It’s now been a week and a day since I logged in to find my World of Warcraft account hacked, with the gear of my characters sold off to vendors and the gold sent off to some unknown third-party.
Today I logged back in to see if I’d gotten any new responses from Blizzard (last one was basically “We’re investigating; don’t call us, we’ll call you.”, and I can now verify that Blizzard have restored all of my World of Warcraft-characters to their former glory, returning all the gold and gear that was lost in the incident, including stuff that had been taken from the guild bank, and some stuff I hadn’t even realized I was missing.
Thanks, Blizzard – and well done!
In other news, I went haywire on Steam over the Holidays and bought 14 games in total – only being slightly disgruntled at having to paying more for those games than friends in the US, since I have to pay in Euro instead of Dollar (due to Valve deciding Norway should belong to the “Eurozone“.)
Two articles that popped up on MMORPG.com in recent days both touched on the same subject – roleplay servers in MMOs.
The first one, by Dana Massey, denounce roleplay servers as unenforceable, virtually identical to regular servers and generally a major pain in the ass for those who have to moderate them.
Sanya Weathers wrote a follow-up of sorts, a more interesting (IMO) article concerning the difficulties facing a developer when setting up (and maintaining) roleplay-servers in MMOs.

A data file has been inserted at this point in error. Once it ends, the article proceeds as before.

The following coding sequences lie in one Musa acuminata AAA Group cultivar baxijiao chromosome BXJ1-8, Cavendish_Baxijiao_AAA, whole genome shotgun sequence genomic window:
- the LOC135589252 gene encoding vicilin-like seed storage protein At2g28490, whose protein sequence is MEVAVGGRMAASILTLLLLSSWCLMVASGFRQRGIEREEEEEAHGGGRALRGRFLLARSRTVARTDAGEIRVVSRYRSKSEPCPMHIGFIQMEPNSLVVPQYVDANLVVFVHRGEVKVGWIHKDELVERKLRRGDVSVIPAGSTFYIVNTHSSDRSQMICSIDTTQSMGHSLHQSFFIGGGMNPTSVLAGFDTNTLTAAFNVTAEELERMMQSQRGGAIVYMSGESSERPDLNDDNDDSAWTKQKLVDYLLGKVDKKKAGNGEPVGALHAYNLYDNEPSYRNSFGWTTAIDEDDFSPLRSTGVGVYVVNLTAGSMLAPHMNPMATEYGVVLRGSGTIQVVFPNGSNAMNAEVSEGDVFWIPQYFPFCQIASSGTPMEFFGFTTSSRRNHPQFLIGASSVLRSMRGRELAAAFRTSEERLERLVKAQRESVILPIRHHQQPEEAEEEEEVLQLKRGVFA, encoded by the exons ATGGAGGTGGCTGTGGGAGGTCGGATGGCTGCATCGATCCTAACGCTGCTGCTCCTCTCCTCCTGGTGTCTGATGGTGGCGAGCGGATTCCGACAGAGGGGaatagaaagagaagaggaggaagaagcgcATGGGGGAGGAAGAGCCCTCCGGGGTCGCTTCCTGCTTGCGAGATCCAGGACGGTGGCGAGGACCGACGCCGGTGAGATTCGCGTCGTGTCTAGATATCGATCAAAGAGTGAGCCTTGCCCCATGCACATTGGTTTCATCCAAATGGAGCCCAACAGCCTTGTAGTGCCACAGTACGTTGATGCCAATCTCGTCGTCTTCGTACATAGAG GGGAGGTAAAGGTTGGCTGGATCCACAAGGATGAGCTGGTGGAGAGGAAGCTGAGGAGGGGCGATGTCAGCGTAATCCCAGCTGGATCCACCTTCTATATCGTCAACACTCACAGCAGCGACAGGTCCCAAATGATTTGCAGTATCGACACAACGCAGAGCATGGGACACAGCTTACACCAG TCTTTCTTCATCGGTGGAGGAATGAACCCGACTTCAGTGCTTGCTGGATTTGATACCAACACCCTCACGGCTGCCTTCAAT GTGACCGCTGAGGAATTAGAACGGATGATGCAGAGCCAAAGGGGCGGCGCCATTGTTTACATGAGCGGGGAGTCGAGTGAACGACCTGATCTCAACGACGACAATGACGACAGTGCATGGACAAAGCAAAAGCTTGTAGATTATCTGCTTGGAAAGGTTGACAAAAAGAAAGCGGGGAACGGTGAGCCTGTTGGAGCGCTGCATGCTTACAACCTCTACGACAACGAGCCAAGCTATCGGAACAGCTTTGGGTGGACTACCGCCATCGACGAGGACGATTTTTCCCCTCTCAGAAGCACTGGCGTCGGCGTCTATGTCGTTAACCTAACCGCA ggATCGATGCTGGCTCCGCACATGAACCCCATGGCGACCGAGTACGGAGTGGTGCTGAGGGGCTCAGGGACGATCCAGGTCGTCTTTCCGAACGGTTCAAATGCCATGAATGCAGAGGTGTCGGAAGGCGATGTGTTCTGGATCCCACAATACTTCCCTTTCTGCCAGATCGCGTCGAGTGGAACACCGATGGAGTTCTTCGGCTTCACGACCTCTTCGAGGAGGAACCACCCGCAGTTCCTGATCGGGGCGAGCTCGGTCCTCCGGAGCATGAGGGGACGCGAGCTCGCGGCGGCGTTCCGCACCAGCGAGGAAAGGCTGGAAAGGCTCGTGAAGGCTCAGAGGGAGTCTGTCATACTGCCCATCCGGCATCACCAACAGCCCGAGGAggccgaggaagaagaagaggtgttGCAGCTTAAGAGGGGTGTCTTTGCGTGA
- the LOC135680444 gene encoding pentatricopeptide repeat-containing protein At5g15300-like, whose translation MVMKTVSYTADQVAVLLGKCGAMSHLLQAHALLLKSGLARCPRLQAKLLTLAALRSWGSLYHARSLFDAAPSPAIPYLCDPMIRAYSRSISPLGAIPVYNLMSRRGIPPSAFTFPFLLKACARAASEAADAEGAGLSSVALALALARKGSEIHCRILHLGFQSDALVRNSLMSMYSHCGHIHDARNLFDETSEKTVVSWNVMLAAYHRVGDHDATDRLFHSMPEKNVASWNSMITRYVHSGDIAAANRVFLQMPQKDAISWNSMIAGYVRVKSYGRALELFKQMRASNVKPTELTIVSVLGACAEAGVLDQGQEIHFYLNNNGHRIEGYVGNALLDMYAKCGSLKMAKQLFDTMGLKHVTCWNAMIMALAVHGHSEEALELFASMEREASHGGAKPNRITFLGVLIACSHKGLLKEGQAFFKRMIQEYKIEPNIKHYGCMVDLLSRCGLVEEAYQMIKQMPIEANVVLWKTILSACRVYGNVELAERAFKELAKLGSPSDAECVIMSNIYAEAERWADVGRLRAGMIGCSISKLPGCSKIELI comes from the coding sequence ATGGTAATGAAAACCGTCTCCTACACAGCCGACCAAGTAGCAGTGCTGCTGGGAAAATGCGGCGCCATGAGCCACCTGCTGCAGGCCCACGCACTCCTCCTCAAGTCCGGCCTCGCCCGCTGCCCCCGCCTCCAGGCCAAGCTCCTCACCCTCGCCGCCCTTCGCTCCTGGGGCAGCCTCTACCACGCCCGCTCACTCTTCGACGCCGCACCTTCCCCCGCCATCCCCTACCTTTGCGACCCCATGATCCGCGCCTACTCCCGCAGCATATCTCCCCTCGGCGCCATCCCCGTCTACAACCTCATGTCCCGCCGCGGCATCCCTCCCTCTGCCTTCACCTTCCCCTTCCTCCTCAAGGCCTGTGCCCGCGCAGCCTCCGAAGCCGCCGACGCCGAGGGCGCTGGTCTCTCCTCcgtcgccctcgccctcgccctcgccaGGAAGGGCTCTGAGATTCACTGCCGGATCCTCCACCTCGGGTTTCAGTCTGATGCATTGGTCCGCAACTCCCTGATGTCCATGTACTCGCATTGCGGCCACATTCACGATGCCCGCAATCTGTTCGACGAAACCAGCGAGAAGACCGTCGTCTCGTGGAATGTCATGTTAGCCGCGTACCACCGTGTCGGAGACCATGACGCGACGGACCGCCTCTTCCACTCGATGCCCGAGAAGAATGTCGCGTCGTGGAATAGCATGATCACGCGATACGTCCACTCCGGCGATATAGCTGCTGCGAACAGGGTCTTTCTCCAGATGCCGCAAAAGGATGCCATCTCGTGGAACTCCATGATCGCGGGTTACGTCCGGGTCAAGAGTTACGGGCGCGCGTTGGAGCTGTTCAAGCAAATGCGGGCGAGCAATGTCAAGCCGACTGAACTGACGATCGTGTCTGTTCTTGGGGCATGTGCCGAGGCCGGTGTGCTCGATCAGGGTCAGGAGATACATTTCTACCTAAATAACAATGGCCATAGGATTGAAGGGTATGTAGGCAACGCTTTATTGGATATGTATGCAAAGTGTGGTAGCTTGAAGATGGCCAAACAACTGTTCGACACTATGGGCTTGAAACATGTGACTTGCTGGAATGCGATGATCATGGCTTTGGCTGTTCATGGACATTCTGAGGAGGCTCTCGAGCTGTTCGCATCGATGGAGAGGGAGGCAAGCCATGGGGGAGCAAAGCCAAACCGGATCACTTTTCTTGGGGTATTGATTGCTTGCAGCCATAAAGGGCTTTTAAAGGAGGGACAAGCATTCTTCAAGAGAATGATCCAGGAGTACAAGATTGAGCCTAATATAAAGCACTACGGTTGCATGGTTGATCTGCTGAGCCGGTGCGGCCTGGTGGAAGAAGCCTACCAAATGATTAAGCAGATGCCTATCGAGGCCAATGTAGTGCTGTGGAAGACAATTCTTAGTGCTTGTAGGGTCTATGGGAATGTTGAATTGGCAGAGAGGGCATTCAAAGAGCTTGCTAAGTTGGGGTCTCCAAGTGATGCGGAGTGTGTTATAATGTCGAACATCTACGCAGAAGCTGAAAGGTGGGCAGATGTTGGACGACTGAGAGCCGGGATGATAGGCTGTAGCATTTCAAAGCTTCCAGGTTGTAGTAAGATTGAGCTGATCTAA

If you haven’t already, go read both articles, then come back here – I’ll wait.
*hums a tune to himself whilst waiting*
Done? Okay: First off, I’ll say straight out that I think the first article mentioned is too subjective, too extreme and too obviously meant to provoke – roleplayers in particular, I guess. This article doesn’t really give me anything, as I have quite the opposite view when it comes to the continued existence of roleplay-servers. I guess I’m part of the target audience for that specific article!
I find Sanya’s article much more interesting though, as she tries to lay out clearly the problems with roleplay servers from a developers point of view, and ways in which to make those problems less (of a problem). At the end of Sanya’s article, she lists a number of things which she sees as the minimum required feature-list any MMO-developer should offer for roleplay-specific servers. Having been on multiple sides of that table already, both as a player and as a designer, I started thinking a bit myself, about what features a dedicated roleplay server ought to, well… feature.
Read on for my thoughts on the matter.
Continue reading “About roleplay-servers in MMOs”